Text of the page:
This course explores the ways disability status and other facets of identity (such as race, ethnicity, language background, gender, sexuality, religious affiliation) interact with the cultural practices of exclusion in schooling. There is a central focus on ableism in schools, curriculum, and instruction. Students learn inclusive classroom pedagogies to mitigate exclusionary pressures in schools and work toward equitable practices and outcomes.
Permission required. An introduction to teaching, learning, and curriculum in elementary classrooms, including learning processes; instructional planning; student observation and assessment; classroom management; working in urban, diverse, and inclusive settings; and culture and community. The course emphasizes the relationship between theory and practice and supports students in the development of self-analytic, reflective, problem solving skills and instructional planning. Special fee: $100.
Permission required. Continuation and extension of C&T 4123, with an emphasis on curriculum design, standards, multi-level curriculum development, and planning instruction based on student assessment.
Examines principles of literacy learning in young children and introduces theories, practices, and materials for teaching reading/writing in primary grades in diverse settings.
Teaching, learning, and curriculum development in social studies including a critical examination of content and methodology, current practices and issues, state, and professional standards.
Permission required. Participation in educational assessment of referred children. Analysis of observational and standardized test data; formulation of educational enrichments, accommodations, and modifications. Lab fee: $150.
Permission required. Practicum in New York City schools, coupled with Critical Special Education Core classes. Co-requisites: C&T 5080, 5081, and 5905.
Permission required. Students must begin in the fall term. Students engage in an intensive field placement under the sponsorship of a classroom teacher with supervision shared by the cooperating teacher and Teachers College staff members. The experience begins with a three-week practicum period, followed by a ten-week student teaching experience; students spend a minimum of 3 1/2 days in the classroom each week. Classrooms provide experience with both younger and older children in a range of urban settings. Offered in conjunction with C&T 4123 and C&T 4124. Students applying to student teach must file a Declaration of Intention to Student Teach by mid-April, prior to the fall term.
Permission required. Students engage in an intensive field placement under the sponsorship of a classroom teacher with supervision shared by the cooperating teacher and Teachers College staff members. The experience begins with a three-week practicum period, followed by a ten-week student teaching experience; students spend a minimum of 3 1/2 days in the classroom each week. Assignments to classrooms provide an emphasis on education for both younger and older children in a range of urban settings, including opportunities in the Collegeâ€™s professional development schools. Students applying to student teach must file a Declaration of Intention to Student Teach by April 15th prior to the fall term.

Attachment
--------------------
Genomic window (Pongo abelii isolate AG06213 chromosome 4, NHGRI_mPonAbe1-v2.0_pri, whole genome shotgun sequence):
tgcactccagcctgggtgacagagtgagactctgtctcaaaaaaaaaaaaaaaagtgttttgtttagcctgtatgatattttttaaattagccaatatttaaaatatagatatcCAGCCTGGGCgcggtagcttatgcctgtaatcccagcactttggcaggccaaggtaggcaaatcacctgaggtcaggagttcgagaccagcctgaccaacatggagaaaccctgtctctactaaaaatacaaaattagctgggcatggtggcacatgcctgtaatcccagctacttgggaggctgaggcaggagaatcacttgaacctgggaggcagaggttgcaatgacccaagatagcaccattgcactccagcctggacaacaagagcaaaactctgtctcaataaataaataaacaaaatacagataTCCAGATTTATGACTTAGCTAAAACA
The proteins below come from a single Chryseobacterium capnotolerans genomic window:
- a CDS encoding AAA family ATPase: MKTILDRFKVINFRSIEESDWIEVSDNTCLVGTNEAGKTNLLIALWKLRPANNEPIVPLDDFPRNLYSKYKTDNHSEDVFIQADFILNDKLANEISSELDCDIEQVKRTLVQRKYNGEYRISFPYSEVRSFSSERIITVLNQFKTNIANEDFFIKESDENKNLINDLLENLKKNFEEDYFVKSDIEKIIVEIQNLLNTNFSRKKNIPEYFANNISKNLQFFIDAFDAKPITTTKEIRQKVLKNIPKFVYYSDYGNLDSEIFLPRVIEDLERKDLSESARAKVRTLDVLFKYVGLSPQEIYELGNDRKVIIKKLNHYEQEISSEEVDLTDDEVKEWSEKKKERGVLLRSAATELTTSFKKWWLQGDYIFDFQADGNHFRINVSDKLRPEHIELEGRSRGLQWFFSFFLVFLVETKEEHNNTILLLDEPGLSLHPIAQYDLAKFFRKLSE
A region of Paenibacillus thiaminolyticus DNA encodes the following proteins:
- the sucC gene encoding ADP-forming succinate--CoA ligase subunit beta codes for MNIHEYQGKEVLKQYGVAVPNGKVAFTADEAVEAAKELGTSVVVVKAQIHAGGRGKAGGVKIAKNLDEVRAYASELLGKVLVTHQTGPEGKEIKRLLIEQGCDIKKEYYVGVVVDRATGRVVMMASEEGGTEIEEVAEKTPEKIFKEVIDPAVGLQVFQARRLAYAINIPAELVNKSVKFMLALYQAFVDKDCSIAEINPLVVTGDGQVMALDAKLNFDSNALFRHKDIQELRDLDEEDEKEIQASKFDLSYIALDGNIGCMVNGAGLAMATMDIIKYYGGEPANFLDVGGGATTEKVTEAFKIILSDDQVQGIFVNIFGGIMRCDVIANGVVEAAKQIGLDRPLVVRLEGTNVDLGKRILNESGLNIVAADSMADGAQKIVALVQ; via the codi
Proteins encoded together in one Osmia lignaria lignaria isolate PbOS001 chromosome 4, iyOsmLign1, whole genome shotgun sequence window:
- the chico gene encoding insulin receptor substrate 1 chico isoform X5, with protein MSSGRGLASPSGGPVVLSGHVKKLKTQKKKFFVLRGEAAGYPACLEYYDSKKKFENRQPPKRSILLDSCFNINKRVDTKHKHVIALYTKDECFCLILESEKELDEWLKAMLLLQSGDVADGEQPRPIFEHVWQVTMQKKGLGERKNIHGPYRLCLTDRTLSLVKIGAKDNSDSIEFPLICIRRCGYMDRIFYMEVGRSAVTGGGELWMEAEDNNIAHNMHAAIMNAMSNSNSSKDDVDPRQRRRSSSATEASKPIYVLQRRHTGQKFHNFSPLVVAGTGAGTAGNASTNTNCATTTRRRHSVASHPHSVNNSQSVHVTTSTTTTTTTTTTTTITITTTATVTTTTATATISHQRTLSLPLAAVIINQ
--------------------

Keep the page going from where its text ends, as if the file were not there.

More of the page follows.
This course is designed to offer an in-depth understanding of issues that frame the participation of students with disabilities in various educational settings. It critically examines the legal and structural framework that regulates the education of students with disabilities. This course explores current pedagogical practices within the field of special education, while it simultaneously seeks to build the tool-kit of teachers to meet the needs of students with varying kinds and degrees of educational needs. This involves a critical examination of classroom structures for participation that have traditionally been made available to students with disabilities as well as the exploration of alternate ones that can facilitate the learning and development of a diverse student body.
This course explores, from a disability studies perspective, strategies for developing effective communication and interpersonal interaction skills appropriate for both collaborative and consultative relationships in schools. Focus is on the development of these skills in interactions with both school professionals and family members of students. Particular attention is paid to the development of these skills in ways that are responsive and relevant to people from marginalized groups.
This course will explore the epistemological orientation offered by disability studies scholarship and examine its significance for equitable schooling. Disability Studies has emerged as a strong interdisciplinary body of work that has foregrounded significance of disability rights and disability identity for a democratic orientation to schooling and society. In this course, we will examine disability as a social phenomenon as well as inquire into divergent perspectives that privilege phenomenological and interpretive approaches to the experience of disability. Course readings will include the works of disability scholars in the humanities and social sciences as well as focus on researchers in the field of education who have been informed by such scholarship. We will subsequently examine the institution of schooling through a disability studies lens and critique our educational system that is predicated on the sorting and classification of all students.